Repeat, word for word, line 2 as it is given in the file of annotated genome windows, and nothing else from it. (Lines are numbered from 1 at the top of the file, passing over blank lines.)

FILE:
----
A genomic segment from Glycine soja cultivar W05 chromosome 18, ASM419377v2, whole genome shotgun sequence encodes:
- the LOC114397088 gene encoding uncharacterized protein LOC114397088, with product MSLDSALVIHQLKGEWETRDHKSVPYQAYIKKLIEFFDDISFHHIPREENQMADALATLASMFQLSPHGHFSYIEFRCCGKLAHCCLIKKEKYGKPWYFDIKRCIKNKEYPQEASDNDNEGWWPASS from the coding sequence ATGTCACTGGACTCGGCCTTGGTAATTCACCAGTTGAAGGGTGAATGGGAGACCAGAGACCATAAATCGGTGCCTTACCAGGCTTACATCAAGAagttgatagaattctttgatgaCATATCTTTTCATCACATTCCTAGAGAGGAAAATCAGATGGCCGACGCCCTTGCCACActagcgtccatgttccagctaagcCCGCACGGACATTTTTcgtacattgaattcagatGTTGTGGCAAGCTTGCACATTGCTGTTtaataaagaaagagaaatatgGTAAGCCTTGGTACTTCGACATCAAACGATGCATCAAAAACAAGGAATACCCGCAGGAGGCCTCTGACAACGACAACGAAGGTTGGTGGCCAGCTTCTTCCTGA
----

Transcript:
- the LOC114397088 gene encoding uncharacterized protein LOC114397088, with product MSLDSALVIHQLKGEWETRDHKSVPYQAYIKKLIEFFDDISFHHIPREENQMADALATLASMFQLSPHGHFSYIEFRCCGKLAHCCLIKKEKYGKPWYFDIKRCIKNKEYPQEASDNDNEGWWPASS from the coding sequence ATGTCACTGGACTCGGCCTTGGTAATTCACCAGTTGAAGGGTGAATGGGAGACCAGAGACCATAAATCGGTGCCTTACCAGGCTTACATCAAGAagttgatagaattctttgatgaCATATCTTTTCATCACATTCCTAGAGAGGAAAATCAGATGGCCGACGCCCTTGCCACActagcgtccatgttccagctaagcCCGCACGGACATTTTTcgtacattgaattcagatGTTGTGGCAAGCTTGCACATTGCTGTTtaataaagaaagagaaatatgGTAAGCCTTGGTACTTCGACATCAAACGATGCATCAAAAACAAGGAATACCCGCAGGAGGCCTCTGACAACGACAACGAAGGTTGGTGGCCAGCTTCTTCCTGA